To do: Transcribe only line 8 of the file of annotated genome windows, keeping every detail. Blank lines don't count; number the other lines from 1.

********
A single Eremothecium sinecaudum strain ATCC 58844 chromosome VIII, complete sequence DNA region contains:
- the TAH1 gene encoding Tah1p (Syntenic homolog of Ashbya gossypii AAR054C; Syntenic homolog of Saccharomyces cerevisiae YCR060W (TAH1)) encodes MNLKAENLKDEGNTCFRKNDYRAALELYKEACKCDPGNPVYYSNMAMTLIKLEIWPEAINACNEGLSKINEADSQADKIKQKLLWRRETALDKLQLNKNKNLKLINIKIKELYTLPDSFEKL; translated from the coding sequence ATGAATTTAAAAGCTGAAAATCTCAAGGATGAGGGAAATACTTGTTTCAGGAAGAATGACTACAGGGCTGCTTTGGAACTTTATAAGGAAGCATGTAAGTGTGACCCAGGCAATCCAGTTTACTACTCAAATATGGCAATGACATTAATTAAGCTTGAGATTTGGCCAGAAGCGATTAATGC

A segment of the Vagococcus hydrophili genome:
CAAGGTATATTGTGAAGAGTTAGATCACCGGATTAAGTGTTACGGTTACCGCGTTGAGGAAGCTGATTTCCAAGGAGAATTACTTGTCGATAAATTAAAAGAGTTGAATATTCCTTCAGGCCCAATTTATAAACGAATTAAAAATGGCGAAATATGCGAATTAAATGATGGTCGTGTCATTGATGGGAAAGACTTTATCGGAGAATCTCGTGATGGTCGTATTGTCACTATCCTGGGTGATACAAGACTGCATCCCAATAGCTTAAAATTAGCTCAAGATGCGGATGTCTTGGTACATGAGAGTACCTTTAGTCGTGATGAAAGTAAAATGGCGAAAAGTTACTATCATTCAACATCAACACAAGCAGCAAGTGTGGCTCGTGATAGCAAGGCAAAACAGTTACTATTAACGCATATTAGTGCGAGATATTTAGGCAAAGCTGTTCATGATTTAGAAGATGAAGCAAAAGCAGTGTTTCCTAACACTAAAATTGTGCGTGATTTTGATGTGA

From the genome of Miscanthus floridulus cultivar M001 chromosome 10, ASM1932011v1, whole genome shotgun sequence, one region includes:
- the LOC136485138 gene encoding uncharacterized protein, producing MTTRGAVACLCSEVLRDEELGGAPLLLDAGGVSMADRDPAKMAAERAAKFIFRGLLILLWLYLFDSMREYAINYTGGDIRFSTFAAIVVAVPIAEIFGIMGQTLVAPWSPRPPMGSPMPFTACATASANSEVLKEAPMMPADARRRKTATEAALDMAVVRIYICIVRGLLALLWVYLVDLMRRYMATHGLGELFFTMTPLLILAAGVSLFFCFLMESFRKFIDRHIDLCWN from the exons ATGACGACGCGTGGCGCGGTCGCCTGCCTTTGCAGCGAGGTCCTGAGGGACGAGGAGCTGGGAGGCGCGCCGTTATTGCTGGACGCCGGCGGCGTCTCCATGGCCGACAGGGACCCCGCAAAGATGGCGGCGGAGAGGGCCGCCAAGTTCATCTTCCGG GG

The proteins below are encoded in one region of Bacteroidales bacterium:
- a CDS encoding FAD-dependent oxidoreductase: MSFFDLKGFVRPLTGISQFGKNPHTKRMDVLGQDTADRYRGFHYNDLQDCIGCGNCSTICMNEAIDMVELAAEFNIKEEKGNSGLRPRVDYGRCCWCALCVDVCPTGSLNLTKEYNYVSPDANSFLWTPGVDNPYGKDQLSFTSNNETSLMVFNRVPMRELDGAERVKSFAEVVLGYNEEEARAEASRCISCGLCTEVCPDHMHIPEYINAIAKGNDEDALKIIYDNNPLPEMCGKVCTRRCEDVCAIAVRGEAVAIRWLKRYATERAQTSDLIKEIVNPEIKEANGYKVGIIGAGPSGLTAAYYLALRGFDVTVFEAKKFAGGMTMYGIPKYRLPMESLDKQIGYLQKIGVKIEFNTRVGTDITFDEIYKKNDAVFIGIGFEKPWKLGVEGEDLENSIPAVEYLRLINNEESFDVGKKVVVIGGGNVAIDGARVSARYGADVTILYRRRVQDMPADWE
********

- a CDS encoding FAD-dependent oxidoreductase: MSFFDLKGFVRPLTGISQFGKNPHTKRMDVLGQDTADRYRGFHYNDLQDCIGCGNCSTICMNEAIDMVELAAEFNIKEEKGNSGLRPRVDYGRCCWCALCVDVCPTGSLNLTKEYNYVSPDANSFLWTPGVDNPYGKDQLSFTSNNETSLMVFNRVPMRELDGAERVKSFAEVVLGYNEEEARAEASRCISCGLCTEVCPDHMHIPEYINAIAKGNDEDALKIIYDNNPLPEMCGKVCTRRCEDVCAIAVRGEAVAIRWLKRYATERAQTSDLIKEIVNPEIKEANGYKVGIIGAGPSGLTAAYYLALRGFDVTVFEAKKFAGGMTMYGIPKYRLPMESLDKQIGYLQKIGVKIEFNTRVGTDITFDEIYKKNDAVFIGIGFEKPWKLGVEGEDLENSIPAVEYLRLINNEESFDVGKKVVVIGGGNVAIDGARVSARYGADVTILYRRRVQDMPADWE